Document Type



Loyola of Los Angeles International and Comparative Law Review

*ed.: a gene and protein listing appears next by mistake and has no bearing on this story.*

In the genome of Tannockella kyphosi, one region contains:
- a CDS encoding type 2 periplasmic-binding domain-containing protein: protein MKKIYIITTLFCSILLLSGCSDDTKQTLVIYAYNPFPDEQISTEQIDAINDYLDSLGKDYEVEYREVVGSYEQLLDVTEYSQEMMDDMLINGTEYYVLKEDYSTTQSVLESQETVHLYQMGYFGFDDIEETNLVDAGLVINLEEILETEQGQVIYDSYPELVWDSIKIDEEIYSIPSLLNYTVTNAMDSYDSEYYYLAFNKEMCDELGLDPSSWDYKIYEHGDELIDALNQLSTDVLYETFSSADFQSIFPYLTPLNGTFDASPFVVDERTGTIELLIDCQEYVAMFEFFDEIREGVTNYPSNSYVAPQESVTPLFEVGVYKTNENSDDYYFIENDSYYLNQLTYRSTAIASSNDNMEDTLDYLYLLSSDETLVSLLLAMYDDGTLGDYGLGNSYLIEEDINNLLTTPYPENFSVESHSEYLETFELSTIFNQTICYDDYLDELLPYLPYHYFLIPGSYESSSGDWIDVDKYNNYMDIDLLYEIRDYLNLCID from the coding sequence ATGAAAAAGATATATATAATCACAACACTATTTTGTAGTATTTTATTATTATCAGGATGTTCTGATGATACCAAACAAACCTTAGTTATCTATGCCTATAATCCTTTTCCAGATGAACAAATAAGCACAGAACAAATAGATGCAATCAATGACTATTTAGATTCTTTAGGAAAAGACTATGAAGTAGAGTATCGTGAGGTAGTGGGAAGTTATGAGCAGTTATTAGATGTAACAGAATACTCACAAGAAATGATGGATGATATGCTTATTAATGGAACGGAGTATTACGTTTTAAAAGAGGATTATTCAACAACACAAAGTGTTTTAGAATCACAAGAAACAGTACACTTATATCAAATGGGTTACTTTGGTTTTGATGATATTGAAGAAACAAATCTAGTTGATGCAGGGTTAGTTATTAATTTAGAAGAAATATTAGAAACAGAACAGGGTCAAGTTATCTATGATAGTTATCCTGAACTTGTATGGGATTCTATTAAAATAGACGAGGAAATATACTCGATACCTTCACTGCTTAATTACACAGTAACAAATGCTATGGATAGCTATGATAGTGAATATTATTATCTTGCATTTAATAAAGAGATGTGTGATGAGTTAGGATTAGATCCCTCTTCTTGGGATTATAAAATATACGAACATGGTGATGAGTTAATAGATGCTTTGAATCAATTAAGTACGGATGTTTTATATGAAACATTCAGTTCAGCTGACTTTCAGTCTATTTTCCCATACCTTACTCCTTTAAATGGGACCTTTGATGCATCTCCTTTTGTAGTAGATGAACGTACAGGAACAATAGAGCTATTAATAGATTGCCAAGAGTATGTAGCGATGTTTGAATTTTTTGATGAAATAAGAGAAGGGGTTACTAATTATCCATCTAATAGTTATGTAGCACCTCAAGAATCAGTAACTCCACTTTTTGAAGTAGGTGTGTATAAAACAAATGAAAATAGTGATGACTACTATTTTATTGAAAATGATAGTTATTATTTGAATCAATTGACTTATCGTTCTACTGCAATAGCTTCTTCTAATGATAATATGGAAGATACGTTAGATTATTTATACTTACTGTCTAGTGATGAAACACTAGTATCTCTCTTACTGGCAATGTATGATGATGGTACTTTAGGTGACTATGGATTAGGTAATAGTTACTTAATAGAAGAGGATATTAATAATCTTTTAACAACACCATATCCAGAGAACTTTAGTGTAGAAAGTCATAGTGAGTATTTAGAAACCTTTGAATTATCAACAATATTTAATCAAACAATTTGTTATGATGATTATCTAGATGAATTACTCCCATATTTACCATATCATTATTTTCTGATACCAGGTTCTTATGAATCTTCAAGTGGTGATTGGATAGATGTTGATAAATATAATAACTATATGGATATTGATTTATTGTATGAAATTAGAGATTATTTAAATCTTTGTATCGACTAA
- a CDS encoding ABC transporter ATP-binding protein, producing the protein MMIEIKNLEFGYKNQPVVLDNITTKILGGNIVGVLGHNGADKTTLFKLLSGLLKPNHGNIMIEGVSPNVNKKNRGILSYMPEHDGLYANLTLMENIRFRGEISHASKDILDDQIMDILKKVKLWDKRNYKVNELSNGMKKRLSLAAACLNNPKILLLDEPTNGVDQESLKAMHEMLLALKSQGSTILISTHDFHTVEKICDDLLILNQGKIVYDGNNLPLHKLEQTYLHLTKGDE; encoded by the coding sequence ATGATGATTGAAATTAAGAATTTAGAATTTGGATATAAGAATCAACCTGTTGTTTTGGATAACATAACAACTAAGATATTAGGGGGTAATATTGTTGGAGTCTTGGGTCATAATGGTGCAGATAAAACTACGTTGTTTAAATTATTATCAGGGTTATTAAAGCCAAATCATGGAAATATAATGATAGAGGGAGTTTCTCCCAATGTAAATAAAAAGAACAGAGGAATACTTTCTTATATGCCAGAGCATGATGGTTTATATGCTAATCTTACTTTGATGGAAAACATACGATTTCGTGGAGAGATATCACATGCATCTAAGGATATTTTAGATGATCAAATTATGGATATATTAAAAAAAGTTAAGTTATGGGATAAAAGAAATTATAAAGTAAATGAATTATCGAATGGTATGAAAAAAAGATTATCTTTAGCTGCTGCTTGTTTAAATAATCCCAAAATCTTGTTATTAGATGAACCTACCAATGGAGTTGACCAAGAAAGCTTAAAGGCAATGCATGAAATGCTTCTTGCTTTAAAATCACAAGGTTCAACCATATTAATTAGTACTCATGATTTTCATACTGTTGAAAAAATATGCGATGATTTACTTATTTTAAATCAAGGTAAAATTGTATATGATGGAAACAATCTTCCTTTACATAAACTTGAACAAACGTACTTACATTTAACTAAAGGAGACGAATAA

This article examines the judicial function of international courts by considering both what it is and what it ought to be. The article identifies and describes two distinct functions - dispute settlement and peace promotion - and explores the tensions that exist in pursuing these two aims. It then introduces a third way of understanding the international judicial function that respects international courts’ traditional role as dispute settlers while allowing for their more engaged and proactive function as peacemakers. This third approach conceptualizes that the role of international courts is to resolve disputes. Doing so requires understanding courts as entities that exist within the broader system of international dispute resolution made up of many institutions and methods that collectively aim to promote global peace and security. It also demands considering how the judicial function of courts might evolve (e.g. combining judicial settlement with mediation through integrated approaches) to better serve the needs of nations and the global community in today's complex world.